United States gross domestic product increased at an annual rate of 2.6 percent in the fourth quarter of 2017, according to the “advance” estimate from the Department of Commerce, down from 3.2 percent the previous quarter.
U.S. GDP grew at an annual rate of 2.6 percent in the fourth quarter of 2017, according to the “advance” estimate from the Department of Commerce.
United States gross domestic product (GDP) – the broadest measure of a nation’s overall economic health – grew at an annual rate of 2.6 percent in the fourth quarter of 2017, according to the “advance” advance estimate from the Department of Commerce.
The fourth quarter growth rate was down slightly from a revised 3.2 percent the previous quarter and 3.1 percent in the second quarter of 2017, but still up from the 1.2 percent rate seen in the first quarter.
Should the estimate hold, real GDP will have increased 2.3 percent in 2017 compared with a 1.5 percent growth rate in 2016 and 2.9 percent increase in 2015.
GDP is a calculation of the value of the goods and services produced by a nation’s economy minus the value of the goods and services used up in production.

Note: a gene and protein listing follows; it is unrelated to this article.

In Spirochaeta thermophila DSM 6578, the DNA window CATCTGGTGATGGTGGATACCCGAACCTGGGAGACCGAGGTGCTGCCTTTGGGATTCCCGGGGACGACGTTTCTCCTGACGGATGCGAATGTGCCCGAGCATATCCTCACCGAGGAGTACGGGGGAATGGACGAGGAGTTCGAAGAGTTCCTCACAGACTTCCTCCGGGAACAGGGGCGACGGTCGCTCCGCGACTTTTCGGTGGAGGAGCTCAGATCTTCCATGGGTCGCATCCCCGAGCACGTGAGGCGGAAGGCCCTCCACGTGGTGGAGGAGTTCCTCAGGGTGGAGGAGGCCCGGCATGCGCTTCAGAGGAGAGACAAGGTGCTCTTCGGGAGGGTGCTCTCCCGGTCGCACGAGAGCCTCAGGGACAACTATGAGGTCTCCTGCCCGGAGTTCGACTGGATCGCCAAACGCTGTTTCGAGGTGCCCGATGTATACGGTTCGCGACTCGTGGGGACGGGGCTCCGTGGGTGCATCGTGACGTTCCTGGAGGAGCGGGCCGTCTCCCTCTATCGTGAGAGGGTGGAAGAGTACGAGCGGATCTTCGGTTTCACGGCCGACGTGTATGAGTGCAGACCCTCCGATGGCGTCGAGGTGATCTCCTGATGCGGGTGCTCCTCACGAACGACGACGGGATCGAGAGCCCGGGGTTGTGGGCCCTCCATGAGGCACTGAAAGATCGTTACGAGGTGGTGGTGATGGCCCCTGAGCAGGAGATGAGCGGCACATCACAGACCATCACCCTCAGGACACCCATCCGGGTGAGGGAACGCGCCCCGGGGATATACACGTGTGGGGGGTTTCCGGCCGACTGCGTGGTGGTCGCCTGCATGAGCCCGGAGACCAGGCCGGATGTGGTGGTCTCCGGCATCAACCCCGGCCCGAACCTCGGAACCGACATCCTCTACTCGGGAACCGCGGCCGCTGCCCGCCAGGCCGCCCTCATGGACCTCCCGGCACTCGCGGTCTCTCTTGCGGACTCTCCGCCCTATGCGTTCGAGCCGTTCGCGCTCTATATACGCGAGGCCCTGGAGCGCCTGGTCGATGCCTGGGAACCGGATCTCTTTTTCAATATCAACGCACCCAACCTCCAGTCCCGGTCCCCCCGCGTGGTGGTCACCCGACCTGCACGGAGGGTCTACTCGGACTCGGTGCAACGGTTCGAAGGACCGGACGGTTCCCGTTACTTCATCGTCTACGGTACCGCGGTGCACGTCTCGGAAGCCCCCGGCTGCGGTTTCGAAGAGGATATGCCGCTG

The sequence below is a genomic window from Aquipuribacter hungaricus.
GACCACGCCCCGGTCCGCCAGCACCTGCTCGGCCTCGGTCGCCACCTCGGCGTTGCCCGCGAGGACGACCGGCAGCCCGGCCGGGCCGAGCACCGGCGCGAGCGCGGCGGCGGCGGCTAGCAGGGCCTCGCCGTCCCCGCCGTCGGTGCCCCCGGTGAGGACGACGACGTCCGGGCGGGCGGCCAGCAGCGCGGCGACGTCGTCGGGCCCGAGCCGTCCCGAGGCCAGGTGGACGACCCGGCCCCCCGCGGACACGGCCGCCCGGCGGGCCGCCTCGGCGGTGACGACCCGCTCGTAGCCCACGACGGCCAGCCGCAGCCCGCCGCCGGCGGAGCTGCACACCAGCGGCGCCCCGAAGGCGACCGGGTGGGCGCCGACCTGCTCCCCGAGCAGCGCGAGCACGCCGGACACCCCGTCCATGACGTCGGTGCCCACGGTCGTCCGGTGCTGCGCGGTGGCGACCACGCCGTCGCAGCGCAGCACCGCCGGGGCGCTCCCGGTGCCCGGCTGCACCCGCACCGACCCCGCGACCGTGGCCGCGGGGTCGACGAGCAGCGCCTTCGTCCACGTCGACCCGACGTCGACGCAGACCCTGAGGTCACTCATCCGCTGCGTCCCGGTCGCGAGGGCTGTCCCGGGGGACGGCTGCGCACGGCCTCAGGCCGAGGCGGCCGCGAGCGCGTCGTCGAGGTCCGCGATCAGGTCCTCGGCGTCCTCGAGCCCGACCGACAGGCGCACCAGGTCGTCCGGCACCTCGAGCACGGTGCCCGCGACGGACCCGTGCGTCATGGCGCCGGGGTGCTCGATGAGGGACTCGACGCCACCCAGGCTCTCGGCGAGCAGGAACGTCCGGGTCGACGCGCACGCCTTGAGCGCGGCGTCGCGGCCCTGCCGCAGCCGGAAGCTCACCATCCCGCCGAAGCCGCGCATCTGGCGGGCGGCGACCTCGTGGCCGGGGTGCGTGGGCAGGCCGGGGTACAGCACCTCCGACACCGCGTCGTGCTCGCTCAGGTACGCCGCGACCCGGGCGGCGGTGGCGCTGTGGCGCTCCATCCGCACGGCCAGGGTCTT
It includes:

The Commerce Department’s Bureau of Economic Analysis (BEA) said the deceleration in GDP growth in the fourth quarter reflected a decrease in private inventory investment, as well as an increase in imports, which are a subtraction in the calculation of GDP. Those decreases were partly offset by increases in personal consumption expenditures, exports, nonresidential fixed investment, state and local government spending, federal government spending, and residential fixed investment.
Real exports of goods and services grew 6.9 percent in the fourth quarter, according to BEA, compared with a 2.1 percent increase in the third quarter. Imports, meanwhile, jumped 13.9 percent, compared with a 0.7 percent decline the previous quarter.
In addition, the most recent data from Commerce indicates new orders for durable goods in December 2017 grew 2.9 percent to $249.4 billion following a revised 1.7 percent increase in November. The December increase in durable goods orders was the fourth in five months.
Commerce’s Census Bureau noted that transportation equipment, also up in four of the last five months, drove the increase in durable goods orders, rising 7.4 percent to $87.2 billion for the month. Excluding orders for transportation equipment, total durable goods orders ticked up 0.6 percent in December.
Shipments of manufactured durable goods, now up in seven of the last eight months, grew 0.6 percent to $246.8 billion in December following a revised 1.3 percent increase in November and a 0.5 percent uptick in October.